URINARY TRACT INFECTION | CAUSES AND TREATMENTS
Learn about why urinary tract infections happen and what you can do to prevent and treat them.
Urinary Tract Infection
A Urinary Tract Infection (UTI) is as uncomfortable as it sounds. Symptoms often include painful urination, frequent trips to the bathroom, and a feeling of urgency. Other symptoms may include lower abdominal or pelvic pain and pressure, blood in the urine, milky, cloudy, or pink/red urine, fever, and strong smelling urine. If you experience any of these symptoms, contact your doctor.
There are several types of UTIs:
- Cystitis. This is an inflammation of the bladder and the most common UTI. Almost always, it occurs in women. The infection typically affects only the surface of the bladder and is brief & acute.
- Urethritis. As the name suggests, urethritis is an inflammation of the urethra. Though commonly contracted through sexual intercourse with partners infected with sexually transmitted infections, urethritis may also result from trauma to the area or from the catheterization process.
- Pyelonephritis. Occasionally, bacteria will spread to the kidney from the bloodstream. Symptoms include a fever, pain in the back or side below the ribs, nausea, or vomiting. Kidney infections are more serious and less common than bladder infections.
Not surprisingly, more than 4 million doctor office visits per year in the US are for UTI. While most urinary tract infections affect women (50%), about 12% of men will also have a UTI during their lifetime. If you experience three or more UTIs within a year, it is known as a recurrent UTI and should be addressed with your physician immediately.
Urinary Tract Infections typically arise from bacteria that normally live in the colon and rectum. Once bacteria are introduced into the urethra, they multiply and travel up to the bladder. Urine flow from the bladder usually washes bacteria out of the body.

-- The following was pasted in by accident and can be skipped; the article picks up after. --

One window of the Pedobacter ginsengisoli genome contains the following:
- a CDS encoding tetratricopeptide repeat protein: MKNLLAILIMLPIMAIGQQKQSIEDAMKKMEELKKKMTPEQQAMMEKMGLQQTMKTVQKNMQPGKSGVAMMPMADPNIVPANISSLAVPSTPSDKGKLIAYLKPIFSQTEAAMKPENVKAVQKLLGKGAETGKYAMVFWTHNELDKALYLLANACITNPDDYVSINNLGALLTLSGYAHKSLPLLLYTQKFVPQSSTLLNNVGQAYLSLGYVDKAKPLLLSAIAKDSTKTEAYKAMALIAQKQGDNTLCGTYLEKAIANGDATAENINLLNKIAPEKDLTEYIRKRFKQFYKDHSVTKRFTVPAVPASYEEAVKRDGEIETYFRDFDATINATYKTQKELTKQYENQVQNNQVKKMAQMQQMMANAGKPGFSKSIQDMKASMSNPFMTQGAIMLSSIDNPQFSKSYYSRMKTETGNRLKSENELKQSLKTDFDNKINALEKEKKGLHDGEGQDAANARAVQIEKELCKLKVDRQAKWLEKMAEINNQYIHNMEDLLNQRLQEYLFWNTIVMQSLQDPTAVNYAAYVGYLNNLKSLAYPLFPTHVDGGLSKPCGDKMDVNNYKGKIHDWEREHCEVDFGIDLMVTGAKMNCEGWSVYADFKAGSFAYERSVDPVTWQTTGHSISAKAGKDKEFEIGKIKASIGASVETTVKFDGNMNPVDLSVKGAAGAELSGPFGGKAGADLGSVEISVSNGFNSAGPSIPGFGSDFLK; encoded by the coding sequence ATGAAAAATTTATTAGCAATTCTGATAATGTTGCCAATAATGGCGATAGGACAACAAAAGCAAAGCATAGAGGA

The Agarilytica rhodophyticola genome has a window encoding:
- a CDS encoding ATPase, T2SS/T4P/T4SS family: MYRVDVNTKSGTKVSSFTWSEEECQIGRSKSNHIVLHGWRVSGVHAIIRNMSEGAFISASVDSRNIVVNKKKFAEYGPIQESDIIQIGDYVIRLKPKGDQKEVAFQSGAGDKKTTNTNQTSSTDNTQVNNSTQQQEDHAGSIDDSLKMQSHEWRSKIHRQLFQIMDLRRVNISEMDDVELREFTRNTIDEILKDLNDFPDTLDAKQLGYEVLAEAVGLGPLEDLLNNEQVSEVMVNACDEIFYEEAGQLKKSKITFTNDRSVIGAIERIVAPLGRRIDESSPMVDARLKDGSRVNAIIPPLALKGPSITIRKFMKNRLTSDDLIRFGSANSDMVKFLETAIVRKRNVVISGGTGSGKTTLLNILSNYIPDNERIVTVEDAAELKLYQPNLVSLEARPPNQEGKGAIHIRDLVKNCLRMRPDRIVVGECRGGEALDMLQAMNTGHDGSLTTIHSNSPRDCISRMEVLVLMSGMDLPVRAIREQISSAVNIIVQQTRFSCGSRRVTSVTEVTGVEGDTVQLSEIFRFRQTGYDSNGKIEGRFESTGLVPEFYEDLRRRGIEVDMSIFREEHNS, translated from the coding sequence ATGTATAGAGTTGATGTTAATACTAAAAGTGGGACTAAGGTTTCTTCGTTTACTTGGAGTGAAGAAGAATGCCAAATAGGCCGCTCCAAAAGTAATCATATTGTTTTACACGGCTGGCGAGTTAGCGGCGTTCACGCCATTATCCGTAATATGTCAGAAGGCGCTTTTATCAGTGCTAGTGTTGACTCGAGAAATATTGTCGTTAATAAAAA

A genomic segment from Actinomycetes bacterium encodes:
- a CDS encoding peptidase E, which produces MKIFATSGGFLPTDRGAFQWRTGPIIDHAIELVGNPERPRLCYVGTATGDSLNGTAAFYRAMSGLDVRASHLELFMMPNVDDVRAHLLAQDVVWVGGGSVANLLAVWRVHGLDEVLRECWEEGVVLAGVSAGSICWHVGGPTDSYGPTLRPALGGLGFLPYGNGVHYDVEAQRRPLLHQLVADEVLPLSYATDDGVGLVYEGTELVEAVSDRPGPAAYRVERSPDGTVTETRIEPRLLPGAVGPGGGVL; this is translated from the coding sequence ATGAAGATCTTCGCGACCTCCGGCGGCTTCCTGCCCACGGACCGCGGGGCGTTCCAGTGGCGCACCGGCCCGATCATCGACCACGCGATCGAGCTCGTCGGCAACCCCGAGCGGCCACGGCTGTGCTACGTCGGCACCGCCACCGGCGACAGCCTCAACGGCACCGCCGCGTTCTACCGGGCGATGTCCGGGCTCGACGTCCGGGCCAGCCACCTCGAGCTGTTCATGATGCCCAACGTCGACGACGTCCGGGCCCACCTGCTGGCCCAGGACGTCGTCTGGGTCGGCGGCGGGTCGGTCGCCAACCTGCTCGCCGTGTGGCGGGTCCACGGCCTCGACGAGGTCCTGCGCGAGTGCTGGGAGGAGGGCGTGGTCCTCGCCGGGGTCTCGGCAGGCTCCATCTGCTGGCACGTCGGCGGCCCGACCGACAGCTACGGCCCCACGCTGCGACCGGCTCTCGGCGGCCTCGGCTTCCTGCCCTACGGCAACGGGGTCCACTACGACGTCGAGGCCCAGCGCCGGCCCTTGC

However, because women have a shorter urethra than men, bacteria can reach the bladder more easily and settle into the bladder wall. This explains why women are more susceptible to UTIs than men.
Several factors can contribute to the risk of UTI.
- Sexual intercourse
- Use of contraceptive spermicide
- Immune suppression
- Low levels of estrogen
The last two in the list require a little more explanation. Naturally occurring estrogen helps prevent recurrent UTI in women. After menopause, estrogen levels drop along with the number of vaginal lactobacilli, the “good bacteria” which prevent growth of intestinal bacteria in the vagina. This makes postmenopausal women especially susceptible to UTI.
Catheters are associated with colonization of bacteria and increased risks of clinical infection. Using the techniques described here can help keep catheters clean and prevent recurrent UTI. While single-use of sterile catheters reduces the risks, it does not prevent UTI from occurring. It is therefore important to maintain proper care and use of catheters at all times while remaining alert to symptoms of UTI.
Prevention is the best treatment for UTIs:
- Bathroom Behavior. Periodically emptying the bladder by trying to urinate every two to three hours may help to prevent UTIs.
- Diet. The use of cranberry products seems to decrease the ability of bacteria to adhere to the lining of the urethra and bladder. As cranberry juice can have a high amount of sugar, cranberry extract can be taken in capsule or pill form instead. Increasing water intake by one or two glasses per day may help limit the length of time that you have symptoms and reduce the infections.